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8 April, 2004

Review: 'Model Behaviour' (Jay McInerney, 1998)

I may be the wrong person to review this book.  Returning from Wales on Tuesday, I faced a two hour train journey with nothing to read, so my mother lent me whatever she happened to have in the house.  If I'd seen 'Model Behaviour' in a bookshop, I wouldn't have given it a second glance, but it's good to try something different occasionally.

I'm not criticising the quality of the writing; the prose read well without being either pretentious or simplistic, and the characterisations were okay. The problem was that the story describes an incestuous world that I neither occupy nor aspire to: the fashion industry (fashion design itself interests me, but not the people and lifestyle), style magazines, cliquey 'beautiful people' and indeed New York (sorry: Manhattan) itself. The locations and character motivations meant little to me; as good a satire as this may be, I have a limited understanding of what was being satirised.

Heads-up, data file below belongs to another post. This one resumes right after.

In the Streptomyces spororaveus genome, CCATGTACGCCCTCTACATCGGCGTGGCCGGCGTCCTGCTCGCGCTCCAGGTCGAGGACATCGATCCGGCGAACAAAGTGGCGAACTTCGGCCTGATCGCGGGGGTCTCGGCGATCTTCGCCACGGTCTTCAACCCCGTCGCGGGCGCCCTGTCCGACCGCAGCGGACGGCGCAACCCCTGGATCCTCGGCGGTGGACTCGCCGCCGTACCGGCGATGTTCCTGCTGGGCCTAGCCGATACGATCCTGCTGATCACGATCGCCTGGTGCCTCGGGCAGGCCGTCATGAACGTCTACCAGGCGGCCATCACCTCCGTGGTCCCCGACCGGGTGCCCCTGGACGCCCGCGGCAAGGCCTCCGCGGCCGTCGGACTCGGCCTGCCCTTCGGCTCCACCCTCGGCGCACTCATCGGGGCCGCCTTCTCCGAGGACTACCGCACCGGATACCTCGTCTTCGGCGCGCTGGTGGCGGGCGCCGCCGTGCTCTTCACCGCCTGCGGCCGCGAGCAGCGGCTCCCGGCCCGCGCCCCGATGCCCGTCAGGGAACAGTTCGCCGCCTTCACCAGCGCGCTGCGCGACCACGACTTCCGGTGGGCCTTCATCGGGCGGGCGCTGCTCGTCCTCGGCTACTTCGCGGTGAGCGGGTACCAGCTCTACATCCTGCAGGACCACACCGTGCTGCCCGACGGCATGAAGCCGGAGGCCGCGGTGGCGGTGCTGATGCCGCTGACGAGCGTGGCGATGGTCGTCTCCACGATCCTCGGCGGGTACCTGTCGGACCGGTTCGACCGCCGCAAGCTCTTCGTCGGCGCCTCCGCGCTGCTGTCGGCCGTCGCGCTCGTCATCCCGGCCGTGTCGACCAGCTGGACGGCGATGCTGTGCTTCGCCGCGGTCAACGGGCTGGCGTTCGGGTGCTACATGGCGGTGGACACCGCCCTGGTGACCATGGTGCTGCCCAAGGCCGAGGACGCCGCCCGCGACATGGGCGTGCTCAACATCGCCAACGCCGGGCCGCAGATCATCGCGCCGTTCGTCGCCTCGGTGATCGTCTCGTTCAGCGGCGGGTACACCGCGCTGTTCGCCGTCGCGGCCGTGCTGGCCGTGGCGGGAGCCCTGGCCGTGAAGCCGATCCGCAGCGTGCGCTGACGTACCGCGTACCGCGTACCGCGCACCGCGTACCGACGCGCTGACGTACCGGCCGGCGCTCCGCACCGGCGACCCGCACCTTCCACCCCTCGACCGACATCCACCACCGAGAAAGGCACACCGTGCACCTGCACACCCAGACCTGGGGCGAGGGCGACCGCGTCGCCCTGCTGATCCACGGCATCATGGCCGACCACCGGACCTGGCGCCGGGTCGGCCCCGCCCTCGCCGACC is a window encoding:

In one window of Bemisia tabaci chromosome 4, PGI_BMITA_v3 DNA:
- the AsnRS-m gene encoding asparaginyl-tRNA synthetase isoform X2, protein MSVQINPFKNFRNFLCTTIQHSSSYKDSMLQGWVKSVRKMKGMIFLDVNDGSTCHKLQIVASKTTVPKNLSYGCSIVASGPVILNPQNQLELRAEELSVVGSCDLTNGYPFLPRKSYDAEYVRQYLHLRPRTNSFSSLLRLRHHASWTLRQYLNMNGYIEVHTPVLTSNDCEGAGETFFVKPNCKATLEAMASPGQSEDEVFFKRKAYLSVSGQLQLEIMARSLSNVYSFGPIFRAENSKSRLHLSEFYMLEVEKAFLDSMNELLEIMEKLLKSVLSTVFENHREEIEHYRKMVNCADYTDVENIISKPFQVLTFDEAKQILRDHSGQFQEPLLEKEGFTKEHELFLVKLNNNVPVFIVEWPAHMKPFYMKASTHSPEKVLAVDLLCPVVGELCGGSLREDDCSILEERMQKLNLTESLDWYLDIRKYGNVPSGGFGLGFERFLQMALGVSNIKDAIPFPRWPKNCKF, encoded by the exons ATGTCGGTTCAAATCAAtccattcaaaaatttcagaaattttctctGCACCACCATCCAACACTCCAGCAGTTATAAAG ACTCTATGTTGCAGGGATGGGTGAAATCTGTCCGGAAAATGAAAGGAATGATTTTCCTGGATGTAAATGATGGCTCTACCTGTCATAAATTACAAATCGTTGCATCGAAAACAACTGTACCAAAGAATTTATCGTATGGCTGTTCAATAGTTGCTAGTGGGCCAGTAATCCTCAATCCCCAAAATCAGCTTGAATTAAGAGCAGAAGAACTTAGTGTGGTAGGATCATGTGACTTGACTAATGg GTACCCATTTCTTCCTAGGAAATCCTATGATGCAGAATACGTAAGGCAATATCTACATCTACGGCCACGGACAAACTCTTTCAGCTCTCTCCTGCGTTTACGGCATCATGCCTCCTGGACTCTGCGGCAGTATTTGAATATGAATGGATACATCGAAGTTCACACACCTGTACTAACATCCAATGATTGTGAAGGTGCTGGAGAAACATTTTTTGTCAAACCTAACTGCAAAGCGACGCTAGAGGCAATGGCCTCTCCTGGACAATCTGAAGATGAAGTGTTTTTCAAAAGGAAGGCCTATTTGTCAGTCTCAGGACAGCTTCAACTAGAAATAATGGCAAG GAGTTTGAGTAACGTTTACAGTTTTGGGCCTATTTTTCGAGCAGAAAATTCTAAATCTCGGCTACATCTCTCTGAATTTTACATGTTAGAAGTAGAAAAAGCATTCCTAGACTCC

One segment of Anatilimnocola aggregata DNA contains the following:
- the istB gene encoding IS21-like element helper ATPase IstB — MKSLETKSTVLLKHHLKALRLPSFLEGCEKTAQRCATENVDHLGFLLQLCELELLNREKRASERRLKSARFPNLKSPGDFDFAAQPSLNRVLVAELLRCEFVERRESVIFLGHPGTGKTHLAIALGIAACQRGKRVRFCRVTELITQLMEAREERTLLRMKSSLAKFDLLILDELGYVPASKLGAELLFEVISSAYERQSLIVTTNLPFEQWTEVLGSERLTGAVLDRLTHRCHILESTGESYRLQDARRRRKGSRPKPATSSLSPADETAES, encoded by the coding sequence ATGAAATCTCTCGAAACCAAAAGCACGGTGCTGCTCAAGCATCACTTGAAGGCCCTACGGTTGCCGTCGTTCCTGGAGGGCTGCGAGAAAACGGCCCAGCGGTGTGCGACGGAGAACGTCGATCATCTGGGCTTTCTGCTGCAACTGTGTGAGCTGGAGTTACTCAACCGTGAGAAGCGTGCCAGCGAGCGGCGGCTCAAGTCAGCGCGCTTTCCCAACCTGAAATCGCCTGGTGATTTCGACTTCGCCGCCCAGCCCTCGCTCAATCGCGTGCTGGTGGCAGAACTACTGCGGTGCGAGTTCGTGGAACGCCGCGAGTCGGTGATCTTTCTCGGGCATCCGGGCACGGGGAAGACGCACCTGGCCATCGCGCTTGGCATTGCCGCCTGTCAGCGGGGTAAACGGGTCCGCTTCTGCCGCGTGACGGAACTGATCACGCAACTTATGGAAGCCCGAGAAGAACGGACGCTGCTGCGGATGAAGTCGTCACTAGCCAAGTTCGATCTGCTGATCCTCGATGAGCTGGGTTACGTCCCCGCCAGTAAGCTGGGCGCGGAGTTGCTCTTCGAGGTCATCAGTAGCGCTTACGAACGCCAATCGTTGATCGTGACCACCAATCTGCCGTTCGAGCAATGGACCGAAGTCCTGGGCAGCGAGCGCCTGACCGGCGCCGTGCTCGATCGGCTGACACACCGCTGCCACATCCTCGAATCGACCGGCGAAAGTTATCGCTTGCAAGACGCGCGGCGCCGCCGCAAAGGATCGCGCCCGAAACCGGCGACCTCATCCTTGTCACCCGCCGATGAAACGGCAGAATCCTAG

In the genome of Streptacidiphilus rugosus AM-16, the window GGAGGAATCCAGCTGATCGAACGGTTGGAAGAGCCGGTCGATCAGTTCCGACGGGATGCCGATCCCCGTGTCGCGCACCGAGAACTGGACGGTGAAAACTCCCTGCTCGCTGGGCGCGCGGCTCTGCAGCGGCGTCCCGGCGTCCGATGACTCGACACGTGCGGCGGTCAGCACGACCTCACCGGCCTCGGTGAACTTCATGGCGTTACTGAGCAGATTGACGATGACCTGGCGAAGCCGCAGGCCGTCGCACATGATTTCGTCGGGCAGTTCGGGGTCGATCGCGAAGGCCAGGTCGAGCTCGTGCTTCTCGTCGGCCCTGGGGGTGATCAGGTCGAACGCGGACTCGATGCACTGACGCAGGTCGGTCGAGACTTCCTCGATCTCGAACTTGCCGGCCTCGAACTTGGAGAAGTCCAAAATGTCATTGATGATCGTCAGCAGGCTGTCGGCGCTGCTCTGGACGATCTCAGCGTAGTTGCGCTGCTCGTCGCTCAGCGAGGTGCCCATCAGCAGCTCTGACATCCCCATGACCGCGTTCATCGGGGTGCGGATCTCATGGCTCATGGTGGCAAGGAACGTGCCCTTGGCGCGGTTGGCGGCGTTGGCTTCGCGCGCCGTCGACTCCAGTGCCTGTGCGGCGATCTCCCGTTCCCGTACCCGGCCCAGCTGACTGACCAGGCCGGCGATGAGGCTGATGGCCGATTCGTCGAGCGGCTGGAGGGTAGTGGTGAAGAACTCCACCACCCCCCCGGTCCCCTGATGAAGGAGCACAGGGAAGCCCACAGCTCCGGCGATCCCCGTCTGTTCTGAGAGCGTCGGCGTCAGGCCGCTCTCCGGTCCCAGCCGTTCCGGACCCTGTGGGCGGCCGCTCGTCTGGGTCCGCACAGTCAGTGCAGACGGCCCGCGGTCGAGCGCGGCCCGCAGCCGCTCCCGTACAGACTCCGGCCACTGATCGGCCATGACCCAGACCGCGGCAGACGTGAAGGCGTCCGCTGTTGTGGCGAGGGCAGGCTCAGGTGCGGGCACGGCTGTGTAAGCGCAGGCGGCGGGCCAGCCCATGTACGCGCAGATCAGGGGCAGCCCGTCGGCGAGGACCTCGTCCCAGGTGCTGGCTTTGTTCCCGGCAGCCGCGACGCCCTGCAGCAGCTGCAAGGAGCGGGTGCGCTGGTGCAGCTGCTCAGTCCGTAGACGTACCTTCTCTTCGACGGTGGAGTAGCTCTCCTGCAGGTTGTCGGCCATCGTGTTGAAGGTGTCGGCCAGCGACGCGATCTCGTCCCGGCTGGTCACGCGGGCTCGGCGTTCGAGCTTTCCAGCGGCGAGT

I couldn't call this a failing of the book or author, but to gain the most from McInerney's apparent disdain for this world of empty celebrity, one has to have some knowledge or interest in it, whereas those of us who are genuinely uninterested in the world will have limited appreciation of the book.

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